My children are always very content with the amount of presents that they receive. And we don’t even spend an arm and a leg to get them.

  25. Amy in Oz says:

    I meant to add in my previous comment that i’m trying to reframe my thinking about money from “Oh, it’s only $xx” to “This is worth xx hours of hubby’s time away from us at work, is it worth it?” That takes money from being a mystical thing that appears in the bank account into real terms for me.

  26. Kim says:

    Wow. It just hit me this week that I have work to do to become ‘contented’ with the task God has assigned me. Only yesterday I was asking what contentment looks like and how I can get there. Your post is well timed. Thank you!

  27. Anna says:

    We are in the same boat! One side of the family has very limited resources and many many grandchildren. The other side has money to burn and just my crew. I hope someone responds with some ideas!! It would be great!

  28. This post was inspiring and a good challenge for me! My son is unfortunately very materialistic and since he was an only child for so long, I think we really contributed to it by spoiling him. (and it didn’t help that I used to do tons of reviews and free toys just arrived in the mail!)

    Now I don’t do many reviews as I am too busy and I hope to make Christmas much less materialistic. But it will be hard. He sees what toys his friends have and always wants them too! I think I have done a BAD job!!! :(

  29. You didn’t say how old your children are, but what about buying experiences rather than stuff? A zoo membership, lessons, etc. Even movie tickets are a far better way to spend that last $8 than things they don’t care about.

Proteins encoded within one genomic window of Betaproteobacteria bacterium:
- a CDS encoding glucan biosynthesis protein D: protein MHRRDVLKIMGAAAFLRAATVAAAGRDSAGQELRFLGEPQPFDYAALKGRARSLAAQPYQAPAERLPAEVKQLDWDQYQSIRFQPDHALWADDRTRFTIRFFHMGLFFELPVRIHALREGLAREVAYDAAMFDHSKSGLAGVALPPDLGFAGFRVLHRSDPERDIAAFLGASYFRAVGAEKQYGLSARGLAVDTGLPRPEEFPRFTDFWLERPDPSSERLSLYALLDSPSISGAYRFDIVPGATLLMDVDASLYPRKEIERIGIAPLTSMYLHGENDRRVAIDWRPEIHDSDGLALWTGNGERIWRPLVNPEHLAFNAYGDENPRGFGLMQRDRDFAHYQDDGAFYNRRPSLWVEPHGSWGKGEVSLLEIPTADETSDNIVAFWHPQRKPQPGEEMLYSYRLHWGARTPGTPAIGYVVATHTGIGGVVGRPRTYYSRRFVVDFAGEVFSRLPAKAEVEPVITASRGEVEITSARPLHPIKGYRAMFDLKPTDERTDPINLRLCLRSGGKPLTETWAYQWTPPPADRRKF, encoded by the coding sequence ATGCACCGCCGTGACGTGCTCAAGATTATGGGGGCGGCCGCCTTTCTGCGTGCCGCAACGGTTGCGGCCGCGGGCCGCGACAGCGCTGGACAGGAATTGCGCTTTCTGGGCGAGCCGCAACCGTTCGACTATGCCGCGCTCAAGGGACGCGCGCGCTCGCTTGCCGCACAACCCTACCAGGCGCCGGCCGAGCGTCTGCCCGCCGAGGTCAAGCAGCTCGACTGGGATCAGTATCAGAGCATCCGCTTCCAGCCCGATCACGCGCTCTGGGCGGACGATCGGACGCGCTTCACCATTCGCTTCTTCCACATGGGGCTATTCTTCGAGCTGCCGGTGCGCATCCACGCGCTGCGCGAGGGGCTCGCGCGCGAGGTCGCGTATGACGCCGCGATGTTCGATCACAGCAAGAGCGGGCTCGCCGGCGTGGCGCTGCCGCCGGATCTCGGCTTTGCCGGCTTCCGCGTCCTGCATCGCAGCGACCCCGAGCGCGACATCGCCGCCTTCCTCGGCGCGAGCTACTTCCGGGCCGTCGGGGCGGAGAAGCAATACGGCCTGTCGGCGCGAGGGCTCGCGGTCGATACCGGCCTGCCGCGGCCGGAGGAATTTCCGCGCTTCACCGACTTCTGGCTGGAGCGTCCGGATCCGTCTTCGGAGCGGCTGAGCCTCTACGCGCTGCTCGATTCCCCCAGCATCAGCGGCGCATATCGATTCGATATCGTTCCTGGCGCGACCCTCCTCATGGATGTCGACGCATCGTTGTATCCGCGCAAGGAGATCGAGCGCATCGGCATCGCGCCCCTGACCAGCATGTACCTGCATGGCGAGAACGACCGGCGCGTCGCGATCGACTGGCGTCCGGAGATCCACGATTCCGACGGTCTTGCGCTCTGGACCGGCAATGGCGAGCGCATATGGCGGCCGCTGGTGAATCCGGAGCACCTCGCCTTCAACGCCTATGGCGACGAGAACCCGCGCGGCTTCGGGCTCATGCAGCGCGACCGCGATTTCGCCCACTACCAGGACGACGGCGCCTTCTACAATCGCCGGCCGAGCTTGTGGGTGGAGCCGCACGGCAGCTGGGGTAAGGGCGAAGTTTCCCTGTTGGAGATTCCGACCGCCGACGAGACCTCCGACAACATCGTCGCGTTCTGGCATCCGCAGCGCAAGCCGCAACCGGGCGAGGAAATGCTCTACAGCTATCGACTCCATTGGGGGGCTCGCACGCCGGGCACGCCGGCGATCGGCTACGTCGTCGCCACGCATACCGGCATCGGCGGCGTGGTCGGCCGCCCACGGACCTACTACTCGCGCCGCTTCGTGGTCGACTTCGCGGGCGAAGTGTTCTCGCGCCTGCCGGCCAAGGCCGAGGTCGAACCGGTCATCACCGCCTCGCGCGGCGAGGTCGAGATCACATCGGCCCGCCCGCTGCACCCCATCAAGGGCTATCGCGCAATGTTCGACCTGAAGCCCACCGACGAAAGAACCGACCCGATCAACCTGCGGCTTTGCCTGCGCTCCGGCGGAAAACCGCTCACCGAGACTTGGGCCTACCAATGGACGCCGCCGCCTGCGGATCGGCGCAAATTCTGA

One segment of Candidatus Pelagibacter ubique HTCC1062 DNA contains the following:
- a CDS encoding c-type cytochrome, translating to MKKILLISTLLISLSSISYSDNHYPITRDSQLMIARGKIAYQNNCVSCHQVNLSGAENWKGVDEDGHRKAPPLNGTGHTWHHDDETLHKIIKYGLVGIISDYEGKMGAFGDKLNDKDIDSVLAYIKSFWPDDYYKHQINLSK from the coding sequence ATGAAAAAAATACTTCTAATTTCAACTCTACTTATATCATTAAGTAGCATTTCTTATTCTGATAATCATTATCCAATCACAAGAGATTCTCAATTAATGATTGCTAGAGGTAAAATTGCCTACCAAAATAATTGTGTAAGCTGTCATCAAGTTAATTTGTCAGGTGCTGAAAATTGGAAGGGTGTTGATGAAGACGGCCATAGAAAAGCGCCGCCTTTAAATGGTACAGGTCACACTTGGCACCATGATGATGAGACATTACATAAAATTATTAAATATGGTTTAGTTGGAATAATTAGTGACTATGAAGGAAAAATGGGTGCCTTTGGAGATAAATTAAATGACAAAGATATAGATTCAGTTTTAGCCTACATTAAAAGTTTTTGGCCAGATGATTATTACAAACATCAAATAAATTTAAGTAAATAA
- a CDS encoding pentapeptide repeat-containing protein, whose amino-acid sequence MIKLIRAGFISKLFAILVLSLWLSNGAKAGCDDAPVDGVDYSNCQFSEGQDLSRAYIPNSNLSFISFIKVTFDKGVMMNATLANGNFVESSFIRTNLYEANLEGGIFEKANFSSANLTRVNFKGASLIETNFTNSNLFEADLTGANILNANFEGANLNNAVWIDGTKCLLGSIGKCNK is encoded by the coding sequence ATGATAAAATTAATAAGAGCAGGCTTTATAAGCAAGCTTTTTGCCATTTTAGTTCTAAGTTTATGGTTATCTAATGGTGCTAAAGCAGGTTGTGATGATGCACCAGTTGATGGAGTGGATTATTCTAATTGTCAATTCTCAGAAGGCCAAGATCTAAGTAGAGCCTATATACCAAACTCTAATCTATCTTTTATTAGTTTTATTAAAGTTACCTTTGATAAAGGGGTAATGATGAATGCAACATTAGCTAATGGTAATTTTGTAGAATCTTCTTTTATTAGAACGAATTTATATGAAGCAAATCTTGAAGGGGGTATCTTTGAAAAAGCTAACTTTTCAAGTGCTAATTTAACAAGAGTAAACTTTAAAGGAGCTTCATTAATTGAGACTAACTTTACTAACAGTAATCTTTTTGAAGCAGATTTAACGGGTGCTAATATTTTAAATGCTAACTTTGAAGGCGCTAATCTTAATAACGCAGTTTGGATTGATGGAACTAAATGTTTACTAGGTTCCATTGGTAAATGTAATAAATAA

30. We have had very frank discussions in our home (my oldest is 4) that we don’t have a lot of money right now and that we can’t get everything we ask for. But I also turn things around on my oldest and ask her what she thinks others might like. It makes a huge difference.

  31. Rachel R says:

    We have really struggled with this – not that we can afford nice toys and clothes and all … but because we are “poor”, people bring us their old toys and clothes (we are thankful) but then we end up with so much more than fits in our little trailer. We barely fit 2 kids in here when we moved in 6 years ago, and just added a second baby on Wednesday – so now have 4 kids.

    The kids take very good care of their toys and clothes, so rarely do we have to throw away toys for broken or lost pieces. But we’ve got several relatives that like to treat the kids to things – usually second hand finds. And then we have relatives that buy a gift without thinking about the room in the house or age of child or anything.

    But our biggest problem is how to pass these items along to others? Our Goodwill throws most of its donations into the dumpster (I gave it to them so it wouldn’t go the dump). Most of the charity places are just as picky. How do we find people who do want and need what we can’t use? Some of it is really nice. So we end up holding onto tons of stuff. And that makes us feel overwhelmed and materialistic. We’ve also tried freecycle, ebay, and cheepcycle. I just hate seeing so much stuff in landfills. Programs that do mailing are a huge problem, and nobody wants to drive to the country.

  32. Amy in Oz says:

    > But our biggest problem is how to pass these items along to others?

    What about charities/church groups etc who don’t have an Op shop but serve families in the community? They may be able to pass them onto particular families in need or make them into hampers to give away (or church has a food pantry, a church might want a Toy Pantry?).